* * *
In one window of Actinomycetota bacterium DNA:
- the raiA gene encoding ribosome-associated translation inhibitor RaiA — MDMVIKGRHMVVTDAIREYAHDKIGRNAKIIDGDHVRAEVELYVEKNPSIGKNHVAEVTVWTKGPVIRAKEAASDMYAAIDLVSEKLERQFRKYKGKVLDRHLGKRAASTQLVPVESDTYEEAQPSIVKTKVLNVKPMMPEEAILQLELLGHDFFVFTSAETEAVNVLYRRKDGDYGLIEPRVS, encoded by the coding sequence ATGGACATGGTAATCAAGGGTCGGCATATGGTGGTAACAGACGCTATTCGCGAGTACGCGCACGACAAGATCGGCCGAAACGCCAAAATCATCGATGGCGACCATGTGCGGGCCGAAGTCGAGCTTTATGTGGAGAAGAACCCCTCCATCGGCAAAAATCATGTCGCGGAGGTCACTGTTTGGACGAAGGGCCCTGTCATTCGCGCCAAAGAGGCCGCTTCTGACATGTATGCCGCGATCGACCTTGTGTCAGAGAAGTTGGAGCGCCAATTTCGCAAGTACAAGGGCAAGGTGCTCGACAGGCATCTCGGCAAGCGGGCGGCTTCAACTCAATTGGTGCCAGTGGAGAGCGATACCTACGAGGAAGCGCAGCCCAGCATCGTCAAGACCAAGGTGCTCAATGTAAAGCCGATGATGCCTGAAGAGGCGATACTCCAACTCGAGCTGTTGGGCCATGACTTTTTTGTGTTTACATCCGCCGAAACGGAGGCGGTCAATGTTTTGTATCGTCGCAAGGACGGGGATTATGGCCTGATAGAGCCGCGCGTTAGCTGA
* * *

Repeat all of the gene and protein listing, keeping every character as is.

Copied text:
In one window of Actinomycetota bacterium DNA:
- the raiA gene encoding ribosome-associated translation inhibitor RaiA — MDMVIKGRHMVVTDAIREYAHDKIGRNAKIIDGDHVRAEVELYVEKNPSIGKNHVAEVTVWTKGPVIRAKEAASDMYAAIDLVSEKLERQFRKYKGKVLDRHLGKRAASTQLVPVESDTYEEAQPSIVKTKVLNVKPMMPEEAILQLELLGHDFFVFTSAETEAVNVLYRRKDGDYGLIEPRVS, encoded by the coding sequence ATGGACATGGTAATCAAGGGTCGGCATATGGTGGTAACAGACGCTATTCGCGAGTACGCGCACGACAAGATCGGCCGAAACGCCAAAATCATCGATGGCGACCATGTGCGGGCCGAAGTCGAGCTTTATGTGGAGAAGAACCCCTCCATCGGCAAAAATCATGTCGCGGAGGTCACTGTTTGGACGAAGGGCCCTGTCATTCGCGCCAAAGAGGCCGCTTCTGACATGTATGCCGCGATCGACCTTGTGTCAGAGAAGTTGGAGCGCCAATTTCGCAAGTACAAGGGCAAGGTGCTCGACAGGCATCTCGGCAAGCGGGCGGCTTCAACTCAATTGGTGCCAGTGGAGAGCGATACCTACGAGGAAGCGCAGCCCAGCATCGTCAAGACCAAGGTGCTCAATGTAAAGCCGATGATGCCTGAAGAGGCGATACTCCAACTCGAGCTGTTGGGCCATGACTTTTTTGTGTTTACATCCGCCGAAACGGAGGCGGTCAATGTTTTGTATCGTCGCAAGGACGGGGATTATGGCCTGATAGAGCCGCGCGTTAGCTGA